The Stranglers of Bombay

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The Stranglers of Bombay
Directed by Terence Fisher
Starring Guy Rolfe
Jan Holden
Music by James Bernard
Cinematography Arthur Grant
Edited by Alfred Cox
Release dates
4 December 1959 (UK), May 1960 (US)
Running time
80 min.
Country United Kingdom
Language English

The Stranglers of Bombay is a 1959 adventure/horror film directed by Terence Fisher for Hammer Films dealing with the British East India Company's investigation of the cult of Thuggee stranglers in the 1830s. The movie stars Guy Rolfe and Jan Holden and, some believe, influenced Steven Spielberg's 1984 film, Indiana Jones and the Temple of Doom. It may also have influenced "The Deceivers", a 1988 film with Pierce Brosnan as the officer determined to put an end to the practice of Thuggee. This film featured a thug named Gopal, whose name is very similar to that of Gopali, a thug in the 1959 version.[1]


Captain Harry Lewis (Guy Rolfe), of the British East India Company, is investigating why over 2000 natives are missing but encounters a deaf ear from his superior, Colonel Henderson, who is more concerned with the local English merchants' caravans which are disappearing without a trace. To appease them, Henderson agrees to appoint a man to investigate and Lewis believes it will be him. However, he is sorely disappointed when Henderson gives the job to the newly arrived, oblivious Captain Connaught-Smith, the son of an old Henderson friend.

Lewis believes a gang is murdering both the men and animals of the caravans and then burying the bodies. He presents the haughty new man with his evidence, his theories, and later his personal experience of actually seeing the cult but the captain is antagonistic and derisive towards Lewis who eventually resigns his commission in frustration to investigate on his own.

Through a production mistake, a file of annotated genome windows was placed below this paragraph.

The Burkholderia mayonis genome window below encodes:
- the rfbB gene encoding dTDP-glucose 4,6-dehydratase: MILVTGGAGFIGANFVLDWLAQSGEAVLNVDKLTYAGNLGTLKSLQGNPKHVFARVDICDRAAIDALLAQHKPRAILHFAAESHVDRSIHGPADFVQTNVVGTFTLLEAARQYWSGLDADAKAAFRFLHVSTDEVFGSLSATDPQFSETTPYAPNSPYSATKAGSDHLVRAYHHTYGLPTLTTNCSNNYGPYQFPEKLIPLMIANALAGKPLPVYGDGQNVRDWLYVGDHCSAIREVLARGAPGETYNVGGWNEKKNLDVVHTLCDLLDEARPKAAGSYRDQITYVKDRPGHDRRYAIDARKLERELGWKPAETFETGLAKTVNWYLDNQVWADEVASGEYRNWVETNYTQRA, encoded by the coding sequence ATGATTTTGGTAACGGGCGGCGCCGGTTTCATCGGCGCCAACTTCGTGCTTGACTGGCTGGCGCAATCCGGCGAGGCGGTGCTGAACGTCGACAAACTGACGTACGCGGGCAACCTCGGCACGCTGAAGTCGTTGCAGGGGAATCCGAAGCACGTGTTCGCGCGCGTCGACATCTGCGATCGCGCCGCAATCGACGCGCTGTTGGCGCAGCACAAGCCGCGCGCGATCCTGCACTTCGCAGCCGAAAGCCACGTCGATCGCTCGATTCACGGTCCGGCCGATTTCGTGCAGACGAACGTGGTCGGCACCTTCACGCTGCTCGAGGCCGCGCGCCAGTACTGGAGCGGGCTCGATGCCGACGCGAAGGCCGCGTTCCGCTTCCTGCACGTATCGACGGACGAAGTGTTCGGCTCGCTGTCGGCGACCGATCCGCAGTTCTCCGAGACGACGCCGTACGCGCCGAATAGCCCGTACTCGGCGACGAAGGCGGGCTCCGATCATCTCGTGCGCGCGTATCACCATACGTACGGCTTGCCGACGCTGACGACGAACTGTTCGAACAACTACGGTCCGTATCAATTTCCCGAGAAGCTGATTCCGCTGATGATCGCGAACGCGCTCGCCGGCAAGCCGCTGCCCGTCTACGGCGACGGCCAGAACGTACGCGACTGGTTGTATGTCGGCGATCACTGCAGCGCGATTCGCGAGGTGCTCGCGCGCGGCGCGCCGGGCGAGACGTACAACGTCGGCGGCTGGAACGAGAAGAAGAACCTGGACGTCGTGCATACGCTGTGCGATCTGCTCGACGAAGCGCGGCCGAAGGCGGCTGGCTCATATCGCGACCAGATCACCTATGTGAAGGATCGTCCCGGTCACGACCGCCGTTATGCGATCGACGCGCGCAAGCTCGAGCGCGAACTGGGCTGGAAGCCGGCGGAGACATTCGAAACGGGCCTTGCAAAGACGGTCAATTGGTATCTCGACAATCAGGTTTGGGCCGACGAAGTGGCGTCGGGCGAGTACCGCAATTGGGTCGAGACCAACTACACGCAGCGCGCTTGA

Meanwhile, the merchants decide to band together and create a super-caravan whose size will discourage the bandits, they believe. Ram Das, Lewis' houseboy, believes he has seen his brother, Gopali, who disappeared some years ago, and receives permission to search for him. Lewis learns that Ram Das has been captured by the Thugs when his severed hand is tossed through the window of his bungalow. Soon after, the Thugs compel Gopali Das, a new initiate of the cult, to kill his brother, the dismembered Ram. The hidebound Captain Connaught-Smith leads the caravan and foolishly allows the stranglers in the guise of innocent travellers to join them. That night, the Thugs strike with their usual success.

Lewis and Lt. Silver, a cult member, investigate the caravan's disappearance. Lewis sees the scar that marks Silver as a Thuggee follower of Kali and shoots him in self-defence. Lewis then discovers the buried bodies and goes to the cult's outdoor temple where he is caught and set to die on a burning pyre. Gopali Das, however, now haunted by his brother's death at his own hands, frees Lewis and they escape in the ensuing tumult.

Based on Lewis' evidence, Henderson brings in soldiers to wipe out the cult as he and Lewis confront Patel Shari, the merchants' local representative. Patel's identity as a Thug leader is revealed and Lewis, who now knows the complete plot, kills him. The film ends with Lewis receiving a promotion from Henderson for his help in wiping out the Thuggee cult.


Historical accuracy[edit]

Unlike most Hammer films, Stranglers of Bombay is somewhat historically accurate in describing the religious cult of Kali and the deaths of thousands — some believe millions — at the hands of the Thugs (also known as thaga, pronounced "tahg"). Using modern methods, the British succeeded in wiping out the cult, which may have originated as far back as the 6th Century.[2]


The Stranglers of Bombay currently holds an average three star rating (6.2/10) on IMDb.


  1. ^ "The Stranglers of Bombay (1960) - Trailers, Reviews, Synopsis, Showtimes and Cast". AllMovie. Retrieved 2013-08-01. 
  2. ^ The Stranglers: The Cult of Thuggee and Its Overthrow in British India, George Bruce

External links[edit]